Friday, October 8, 2010

Blame It On The Altitude: Our Colorado Brewery Tour

One of the best parts about the trip out to Colorado was visiting just a small sample of the 100+ breweries that exist in the Rocky Mountain state.

We were able to visit 4 full breweries and 3 brewpubs, for a total of 7 places that brew their own beer. They were: Breckenridge Brewery and Pub across from Coors Field, Great Divide Brewing Co. , New Belgium Brewing Co., Left Hand Brewing Co., Oskar Blues Brewery, Mountain Sun Brewery & Pub, and the Colorado Brewing Company-Draft House. My biggest regret was not visiting Avery Brewing in Boulder.

Quick Awards:

Best Beers Overall: Great Divide
Favorite New Beer: Oskar Blues & Great Divide*
Best Tour & Overall Experience: New Belgium
Best Personal Experience: Oskar Blues
Best Deal: New Belgium
Best Bartender: Left Hand

*Favorite New Beers: Gubna at Oskar Blues and Wild Raspberry Ale at Great Divide

Probably, the most unique place we visited was a hippie brewpub in Boulder called Mountain Sun Pub & Brewery. The best beers they had by far were their two IPAs and the Colorado Kind Ale. Definitely a cool experience, as it was a small restaurant that had some really good beer.

I've never been a big fan of Breckenridge beers, and their pub across from Coors Field was cool, but the beers were not that special. They had a small batch Pilsner that was really good, but I can't find the name of it online.

The first brewery we visited was Great Divide Brewing in Denver. You've likely had their Titan IPA if you've had any of their beers (it was the only one I had previously).

G.D. was about 3 blocks from Coors Field, which immediately made me a fan, but it also had happy hour right after the game. This means $3 beers, that are mostly high gravity, and very delicious (you can imagine what happened after being there almost 3 hours in their small tap room).

G.D. had the best overall beers on our trip. My particular favorites were their Hades Belgian Style Ale, Wild Raspberry Ale (best berry ale I've ever had), and the Hoss Rye Lager.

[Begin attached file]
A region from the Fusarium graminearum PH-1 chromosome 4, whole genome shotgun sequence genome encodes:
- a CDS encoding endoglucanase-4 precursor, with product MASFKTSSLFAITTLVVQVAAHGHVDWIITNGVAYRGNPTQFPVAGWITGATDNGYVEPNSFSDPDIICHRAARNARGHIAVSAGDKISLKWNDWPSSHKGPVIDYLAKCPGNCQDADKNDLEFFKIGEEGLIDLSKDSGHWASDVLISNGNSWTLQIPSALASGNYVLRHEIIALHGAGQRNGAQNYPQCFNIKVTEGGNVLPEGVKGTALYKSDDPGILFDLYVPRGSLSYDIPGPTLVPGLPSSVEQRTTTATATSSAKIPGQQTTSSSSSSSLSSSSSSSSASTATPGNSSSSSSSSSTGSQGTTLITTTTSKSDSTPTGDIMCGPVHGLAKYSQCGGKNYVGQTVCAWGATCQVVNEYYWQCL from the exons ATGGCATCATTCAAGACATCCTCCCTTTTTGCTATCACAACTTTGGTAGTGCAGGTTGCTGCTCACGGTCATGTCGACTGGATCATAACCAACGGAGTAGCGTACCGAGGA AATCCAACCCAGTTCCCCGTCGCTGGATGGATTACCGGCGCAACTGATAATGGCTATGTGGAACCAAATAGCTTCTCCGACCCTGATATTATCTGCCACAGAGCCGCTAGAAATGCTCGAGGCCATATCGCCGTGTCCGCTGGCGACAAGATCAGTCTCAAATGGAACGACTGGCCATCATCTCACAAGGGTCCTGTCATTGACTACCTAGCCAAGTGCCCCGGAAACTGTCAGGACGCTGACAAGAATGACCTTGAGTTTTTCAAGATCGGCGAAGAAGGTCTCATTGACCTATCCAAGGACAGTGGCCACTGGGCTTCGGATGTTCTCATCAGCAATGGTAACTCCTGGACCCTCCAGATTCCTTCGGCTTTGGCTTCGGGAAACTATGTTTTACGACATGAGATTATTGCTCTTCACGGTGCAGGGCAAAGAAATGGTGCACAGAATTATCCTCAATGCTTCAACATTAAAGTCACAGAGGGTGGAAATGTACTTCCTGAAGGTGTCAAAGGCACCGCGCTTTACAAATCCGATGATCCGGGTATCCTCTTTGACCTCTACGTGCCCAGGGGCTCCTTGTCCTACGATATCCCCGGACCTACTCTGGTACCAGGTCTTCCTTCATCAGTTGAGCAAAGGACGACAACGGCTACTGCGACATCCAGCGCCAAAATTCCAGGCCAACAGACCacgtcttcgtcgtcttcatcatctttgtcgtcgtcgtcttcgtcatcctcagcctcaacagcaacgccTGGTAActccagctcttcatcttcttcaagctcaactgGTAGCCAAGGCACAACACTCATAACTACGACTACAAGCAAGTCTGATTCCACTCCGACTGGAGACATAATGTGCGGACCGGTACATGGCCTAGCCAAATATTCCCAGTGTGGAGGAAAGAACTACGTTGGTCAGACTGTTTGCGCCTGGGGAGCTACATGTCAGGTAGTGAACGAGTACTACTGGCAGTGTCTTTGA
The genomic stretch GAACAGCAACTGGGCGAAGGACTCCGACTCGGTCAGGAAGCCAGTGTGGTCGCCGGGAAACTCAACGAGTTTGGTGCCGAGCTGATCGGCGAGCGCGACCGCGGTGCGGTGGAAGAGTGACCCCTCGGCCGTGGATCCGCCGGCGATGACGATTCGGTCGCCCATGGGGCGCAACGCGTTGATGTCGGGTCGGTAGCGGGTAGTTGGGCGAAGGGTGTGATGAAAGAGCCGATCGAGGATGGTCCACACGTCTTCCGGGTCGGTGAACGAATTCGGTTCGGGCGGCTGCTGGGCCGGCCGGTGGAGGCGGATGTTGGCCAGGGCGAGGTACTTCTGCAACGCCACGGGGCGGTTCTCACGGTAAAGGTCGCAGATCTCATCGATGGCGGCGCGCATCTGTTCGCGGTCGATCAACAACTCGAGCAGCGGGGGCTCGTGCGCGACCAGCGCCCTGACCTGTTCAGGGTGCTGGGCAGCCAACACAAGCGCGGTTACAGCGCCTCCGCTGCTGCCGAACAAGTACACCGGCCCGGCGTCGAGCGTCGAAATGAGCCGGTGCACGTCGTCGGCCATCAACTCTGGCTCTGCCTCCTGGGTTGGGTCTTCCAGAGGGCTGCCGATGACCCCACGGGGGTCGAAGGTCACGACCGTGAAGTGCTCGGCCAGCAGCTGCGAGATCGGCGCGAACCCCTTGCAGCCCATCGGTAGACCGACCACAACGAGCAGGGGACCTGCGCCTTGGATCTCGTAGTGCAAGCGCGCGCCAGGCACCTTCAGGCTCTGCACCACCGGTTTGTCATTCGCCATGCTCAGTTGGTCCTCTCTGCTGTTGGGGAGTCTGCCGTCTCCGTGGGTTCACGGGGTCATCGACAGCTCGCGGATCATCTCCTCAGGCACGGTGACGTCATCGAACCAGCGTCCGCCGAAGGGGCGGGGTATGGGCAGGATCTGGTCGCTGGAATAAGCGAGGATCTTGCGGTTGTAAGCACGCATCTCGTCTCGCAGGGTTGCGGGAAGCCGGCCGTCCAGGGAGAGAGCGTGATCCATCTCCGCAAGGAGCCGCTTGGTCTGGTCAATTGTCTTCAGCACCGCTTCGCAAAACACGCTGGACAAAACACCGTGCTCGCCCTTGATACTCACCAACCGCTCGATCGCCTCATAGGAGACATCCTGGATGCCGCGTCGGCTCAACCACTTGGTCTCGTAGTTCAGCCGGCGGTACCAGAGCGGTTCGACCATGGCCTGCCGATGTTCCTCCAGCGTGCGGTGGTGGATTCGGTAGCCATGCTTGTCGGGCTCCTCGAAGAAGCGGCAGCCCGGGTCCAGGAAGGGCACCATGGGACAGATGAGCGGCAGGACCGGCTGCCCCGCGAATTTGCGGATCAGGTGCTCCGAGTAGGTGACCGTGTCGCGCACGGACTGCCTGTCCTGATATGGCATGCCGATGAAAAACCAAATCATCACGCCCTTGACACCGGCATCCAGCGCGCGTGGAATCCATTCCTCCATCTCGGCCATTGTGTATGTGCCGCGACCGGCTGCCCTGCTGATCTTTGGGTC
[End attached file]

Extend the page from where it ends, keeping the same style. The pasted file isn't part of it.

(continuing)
Others in our the crew enjoyed the Yeti Imperial Stout and Hibernation Ale. I also enjoyed the Denver Pale Ale.

This was the sign waiting for us on our tour. Lots of points for New Belgium!

Does your office have a two story slide in it? Do you have volleyball tournaments every week? Does your company give tours to 20+ insane UGA fans and then also give them FREE BEER?

Didn't think so, and that's why your life sucks if you don't work at New Belgium. Especially if you are not the "Director of Fun" that had this awesome slide installed.

A slide in the brewery. 'Nuff said.

If you've ever drank a beer, then you've likely had Fat Tire, their most popular beer. In recent times, many of the beers have become available in Georgia, so there were not too many surprises in their tap room. Don't let that fool you though, the tap room was still awesome, good bartenders, and we even got to meet the brewmaster.

The 1554, a Black Ale, was an excellent dark beer that tasted nothing like a dark beer. I know that sounds contradictory, and it is, but you just have to try it. Never had anything like it, especially a dark beer with such a smooth taste.

The actual tour of N.B. was awesome, given to us by Kaitlyn, as we got to see their beer making process, their massive bottling plant appropriately called "Thunderdome", and we got to pour our own beers and they served us plenty of free samples. FREE BEER, can you believe that!?!